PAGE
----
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Harry Newton's In Search of The Perfect Investment Newton's In Search Of The Perfect Investment. Technology Investor.

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8:30 AM EST Tuesday, July 25, 2006: Yesterday may have been significant.The S&P did not break through its trendline, but bounced off it and went upwards. This means, in charting language, stockmarkets are going higher. Red means down. White means up.

Buying a new TV? It should work with 1080p. That's the new and top high definition. It should also receive HDMI input. That's the new way of moving high definition video signals around. 1080p is the standard for filming digital motion pictures. These movies will be shown in theaters upgraded to and equipped with 1080p digital projectors.

The inviolate one year rule: If you haven't worn it in the last year, throw it out.

$15,000 now buys you $250,000: Three years ago it cost $250,000 to put up a sophisticated web site. Now, with thanks to programmers in India, you can get one programmed for $15,000. Amazing the price reduction.

Mark your calendar: This Thursday at 11 AM, TriPath Imaging holds a conference call to discuss the Company's second quarter 2006 financials. You can listen on 888-344-3716 or on 706-634-4926. ID number 3254252.The stock was a favorite of mine for eons. But management disappointed by fluffing FDA submissions and over-estimating sales growth. Many large institutions sold TriPath in recent months because of their unhappiness with management. Things, I believe, have improved. We should hear more about FDA submissions and faster growth. One neat motivation: Their largest customer, Quest Diagnostic has millions of warrants that don't have any value until at least 50% above where TriPath's stock presently is. If things do work out, the best news is that all the companies in the health imaging business -- Digene, Cytyc, Ventana and Genprobe -- sell for much higher multiples.

Does your backup system work? 25,000 airline travelers were stranded for an hour in LA because no one tested the backup emergency generator. Ditto for commuters on the Roosevelt Island Tram in New York. What about your emergency generator? Does it have gas? What about your data backups? Have you ever tried to restore your work? PC Magazine wrote "We've heard too many stories of readers convinced they were backing up properly only to find that nothing was actually written to disk."

Hot weather preparation: Heating and cooling accounts for about 45% of your energy bill. Hints:
1. Change your air conditioner filters.
2. Clean the condenser fins on your refrigerator.
3. Buy only gadgetry with the Energy Star sticker.
4. Tighten up your home. Seal up the leaks.

5. Do laundry late at night when it's cheaper.

Thinking about advertising on the Internet? There's a useful, short summary of how Pay-per-Click search engines work. Click here.

Central vacuum cleaners are cleaner: Conventional vacuum cleaners spew dust and allergens back into the air. Central ones blow the crap outside. That's one reason the sale of central vacuum cleaners is booming.

Visiting New York? Come see the Apple Store: It's in front of the GM Building. We went last night at 9:30 PM. It was packed.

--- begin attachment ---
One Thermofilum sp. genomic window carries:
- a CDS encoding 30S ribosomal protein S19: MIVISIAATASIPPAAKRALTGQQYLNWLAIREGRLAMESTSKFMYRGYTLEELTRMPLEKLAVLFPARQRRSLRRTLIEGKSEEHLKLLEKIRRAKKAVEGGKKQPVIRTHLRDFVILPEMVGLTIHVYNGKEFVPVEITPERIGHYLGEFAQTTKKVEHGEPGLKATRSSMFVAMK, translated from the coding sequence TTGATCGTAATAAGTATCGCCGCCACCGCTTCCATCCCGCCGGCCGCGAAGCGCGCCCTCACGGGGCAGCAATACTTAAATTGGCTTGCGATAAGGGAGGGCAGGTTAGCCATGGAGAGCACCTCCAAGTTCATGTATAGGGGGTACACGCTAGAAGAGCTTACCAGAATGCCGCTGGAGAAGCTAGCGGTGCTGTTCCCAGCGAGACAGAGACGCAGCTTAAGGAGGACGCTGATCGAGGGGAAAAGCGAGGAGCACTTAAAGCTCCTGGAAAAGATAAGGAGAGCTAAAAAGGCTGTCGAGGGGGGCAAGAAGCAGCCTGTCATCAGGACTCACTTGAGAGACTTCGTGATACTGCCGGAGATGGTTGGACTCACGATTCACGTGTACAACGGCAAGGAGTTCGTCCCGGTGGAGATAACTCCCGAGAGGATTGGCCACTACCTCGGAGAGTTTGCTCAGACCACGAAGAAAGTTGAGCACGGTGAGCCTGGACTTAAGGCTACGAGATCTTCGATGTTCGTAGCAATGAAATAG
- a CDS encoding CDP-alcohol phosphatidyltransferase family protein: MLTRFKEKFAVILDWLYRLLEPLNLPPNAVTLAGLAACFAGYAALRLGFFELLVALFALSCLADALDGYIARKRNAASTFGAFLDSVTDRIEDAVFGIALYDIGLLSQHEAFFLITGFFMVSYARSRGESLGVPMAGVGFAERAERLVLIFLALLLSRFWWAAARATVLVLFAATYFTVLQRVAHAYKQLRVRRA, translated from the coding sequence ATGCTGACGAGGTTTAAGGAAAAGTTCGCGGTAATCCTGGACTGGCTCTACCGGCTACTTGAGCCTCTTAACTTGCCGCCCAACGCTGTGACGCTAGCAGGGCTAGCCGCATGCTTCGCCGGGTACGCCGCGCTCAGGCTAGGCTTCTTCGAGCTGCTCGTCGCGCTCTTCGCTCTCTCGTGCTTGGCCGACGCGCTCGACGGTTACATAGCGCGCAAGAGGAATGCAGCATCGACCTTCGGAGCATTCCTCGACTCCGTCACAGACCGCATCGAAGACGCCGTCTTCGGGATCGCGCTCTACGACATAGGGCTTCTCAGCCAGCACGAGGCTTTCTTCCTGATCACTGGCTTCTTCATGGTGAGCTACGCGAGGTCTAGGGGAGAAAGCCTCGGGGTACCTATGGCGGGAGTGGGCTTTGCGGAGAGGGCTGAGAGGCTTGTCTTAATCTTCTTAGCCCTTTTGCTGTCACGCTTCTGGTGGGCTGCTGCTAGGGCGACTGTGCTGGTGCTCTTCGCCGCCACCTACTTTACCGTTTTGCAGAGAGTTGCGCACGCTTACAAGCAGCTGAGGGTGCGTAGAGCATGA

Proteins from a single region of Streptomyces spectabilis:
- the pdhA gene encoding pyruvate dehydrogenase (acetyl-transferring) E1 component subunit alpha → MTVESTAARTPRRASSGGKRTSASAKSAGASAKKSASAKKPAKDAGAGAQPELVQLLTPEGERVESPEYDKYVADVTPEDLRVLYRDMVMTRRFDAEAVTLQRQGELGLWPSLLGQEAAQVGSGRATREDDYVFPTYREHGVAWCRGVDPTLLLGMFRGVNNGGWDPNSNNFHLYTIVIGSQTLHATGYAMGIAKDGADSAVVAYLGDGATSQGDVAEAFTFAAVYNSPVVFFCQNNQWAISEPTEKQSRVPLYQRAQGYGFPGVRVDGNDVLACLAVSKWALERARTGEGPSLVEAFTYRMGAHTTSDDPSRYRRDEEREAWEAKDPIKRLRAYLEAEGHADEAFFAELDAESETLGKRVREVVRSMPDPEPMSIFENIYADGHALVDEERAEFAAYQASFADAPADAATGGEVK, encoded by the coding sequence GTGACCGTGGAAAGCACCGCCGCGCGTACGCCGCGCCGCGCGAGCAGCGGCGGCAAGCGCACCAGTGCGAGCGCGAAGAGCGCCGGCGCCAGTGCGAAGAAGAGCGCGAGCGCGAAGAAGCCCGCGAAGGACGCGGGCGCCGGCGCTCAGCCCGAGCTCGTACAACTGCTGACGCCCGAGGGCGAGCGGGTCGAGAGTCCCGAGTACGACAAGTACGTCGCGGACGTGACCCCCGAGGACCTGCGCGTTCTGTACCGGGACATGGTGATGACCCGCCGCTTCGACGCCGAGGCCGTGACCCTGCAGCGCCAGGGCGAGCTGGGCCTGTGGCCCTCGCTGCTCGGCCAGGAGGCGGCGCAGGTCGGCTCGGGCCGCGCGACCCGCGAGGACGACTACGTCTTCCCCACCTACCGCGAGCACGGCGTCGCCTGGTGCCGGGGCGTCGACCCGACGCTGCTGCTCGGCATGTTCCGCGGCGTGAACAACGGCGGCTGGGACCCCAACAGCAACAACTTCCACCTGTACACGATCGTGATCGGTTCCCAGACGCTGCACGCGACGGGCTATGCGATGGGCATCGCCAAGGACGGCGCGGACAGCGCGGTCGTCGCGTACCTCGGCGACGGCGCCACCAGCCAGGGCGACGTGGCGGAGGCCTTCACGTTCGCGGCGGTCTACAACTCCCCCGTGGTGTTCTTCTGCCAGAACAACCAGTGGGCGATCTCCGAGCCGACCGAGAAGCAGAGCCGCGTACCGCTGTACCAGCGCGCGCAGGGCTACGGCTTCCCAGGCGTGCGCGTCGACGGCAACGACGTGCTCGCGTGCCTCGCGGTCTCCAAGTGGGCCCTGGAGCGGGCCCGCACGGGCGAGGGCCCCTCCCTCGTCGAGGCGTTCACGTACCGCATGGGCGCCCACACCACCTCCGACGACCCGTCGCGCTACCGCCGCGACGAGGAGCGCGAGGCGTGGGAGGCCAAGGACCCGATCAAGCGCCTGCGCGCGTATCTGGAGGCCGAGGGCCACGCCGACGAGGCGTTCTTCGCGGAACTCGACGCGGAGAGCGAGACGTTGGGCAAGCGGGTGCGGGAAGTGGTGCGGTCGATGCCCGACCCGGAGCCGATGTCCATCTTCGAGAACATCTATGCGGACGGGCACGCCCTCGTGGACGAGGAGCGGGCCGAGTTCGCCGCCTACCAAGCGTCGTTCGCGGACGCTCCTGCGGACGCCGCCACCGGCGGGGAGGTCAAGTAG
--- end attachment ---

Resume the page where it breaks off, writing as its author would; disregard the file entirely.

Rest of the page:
You get to the store through a huge glass cube stuck in the center of the GM Building's erstwhile empty terrace.

This is what the store looks like straight on.

The actual store is one floor below the street. You can get to it via stairs or by this cool glass elevator.

Take your computer problems to the Genius Bar. They'll solve your problems. They all look like nerdy geeks. And they probably are. They're unbelievably helpful.

This is me holding one of Apple's big screens.

Another brilliant idea. A lower desk designed for children. The store is open 24 hours a day. Cool.

History Lesson: The suicide bombing of our Marine barracks in Beirut in October 1983 which killed 241 Americans was perpetrated by Hezbollah

A wonderful cartoon, from a recent Readers Digest:

Perhaps there's a coincidence?
Having looked the other way for weeks, the boss finally called Smith into his office for a sit-down.
"You know, Smith," he said, "I've noticed that every time you have to take your dear old aunt to her doctor, there's a home game over at the Stadium."
"Wow, sir, I guess you're right," Smith answered, "I didn't realize it. You don't think she's faking it?"
-- from Readers Digest.

This column is about my personal search for the perfect investment. I don't give investment advice. For that you have to be registered with regulatory authorities, which I am not. I am a reporter and an investor. I make my daily column -- Monday through Friday -- freely available for three reasons: Writing is good for sorting things out in my brain. Second, the column is research for a book I'm writing called "In Search of the Perfect Investment." Third, I encourage my readers to send me their ideas, concerns and experiences. That way we can all learn together. My email address is . You can't click on my email address. You have to re-type it . This protects me from software scanning the Internet for email addresses to spam. I have no role in choosing the Google ads. Thus I cannot endorse any, though some look mighty interesting. If you click on a link, Google may send me money. Please note I'm not suggesting you do. That money, if there is any, may help pay Claire's law school tuition. Read more about Google AdSense, click here and here.
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